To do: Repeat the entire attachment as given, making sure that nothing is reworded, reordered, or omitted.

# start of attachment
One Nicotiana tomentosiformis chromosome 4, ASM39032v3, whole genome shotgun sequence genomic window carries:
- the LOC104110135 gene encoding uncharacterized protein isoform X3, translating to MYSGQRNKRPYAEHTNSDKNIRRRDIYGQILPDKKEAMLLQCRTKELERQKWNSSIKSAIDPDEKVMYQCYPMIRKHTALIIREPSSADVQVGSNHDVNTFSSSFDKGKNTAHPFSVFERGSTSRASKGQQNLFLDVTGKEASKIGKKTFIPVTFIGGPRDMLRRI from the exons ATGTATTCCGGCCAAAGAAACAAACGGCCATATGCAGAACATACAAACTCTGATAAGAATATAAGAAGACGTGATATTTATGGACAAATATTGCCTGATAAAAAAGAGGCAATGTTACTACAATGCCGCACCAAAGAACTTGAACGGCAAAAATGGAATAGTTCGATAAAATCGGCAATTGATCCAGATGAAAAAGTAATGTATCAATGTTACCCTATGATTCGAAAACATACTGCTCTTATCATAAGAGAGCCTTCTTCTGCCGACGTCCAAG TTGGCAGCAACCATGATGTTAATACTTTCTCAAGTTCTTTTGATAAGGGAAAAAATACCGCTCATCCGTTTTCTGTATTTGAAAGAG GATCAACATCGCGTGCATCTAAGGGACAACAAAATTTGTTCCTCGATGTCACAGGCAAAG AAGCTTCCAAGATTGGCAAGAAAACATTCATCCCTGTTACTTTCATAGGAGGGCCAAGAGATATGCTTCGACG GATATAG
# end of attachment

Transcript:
One Nicotiana tomentosiformis chromosome 4, ASM39032v3, whole genome shotgun sequence genomic window carries:
- the LOC104110135 gene encoding uncharacterized protein isoform X3, translating to MYSGQRNKRPYAEHTNSDKNIRRRDIYGQILPDKKEAMLLQCRTKELERQKWNSSIKSAIDPDEKVMYQCYPMIRKHTALIIREPSSADVQVGSNHDVNTFSSSFDKGKNTAHPFSVFERGSTSRASKGQQNLFLDVTGKEASKIGKKTFIPVTFIGGPRDMLRRI from the exons ATGTATTCCGGCCAAAGAAACAAACGGCCATATGCAGAACATACAAACTCTGATAAGAATATAAGAAGACGTGATATTTATGGACAAATATTGCCTGATAAAAAAGAGGCAATGTTACTACAATGCCGCACCAAAGAACTTGAACGGCAAAAATGGAATAGTTCGATAAAATCGGCAATTGATCCAGATGAAAAAGTAATGTATCAATGTTACCCTATGATTCGAAAACATACTGCTCTTATCATAAGAGAGCCTTCTTCTGCCGACGTCCAAG TTGGCAGCAACCATGATGTTAATACTTTCTCAAGTTCTTTTGATAAGGGAAAAAATACCGCTCATCCGTTTTCTGTATTTGAAAGAG GATCAACATCGCGTGCATCTAAGGGACAACAAAATTTGTTCCTCGATGTCACAGGCAAAG AAGCTTCCAAGATTGGCAAGAAAACATTCATCCCTGTTACTTTCATAGGAGGGCCAAGAGATATGCTTCGACG GATATAG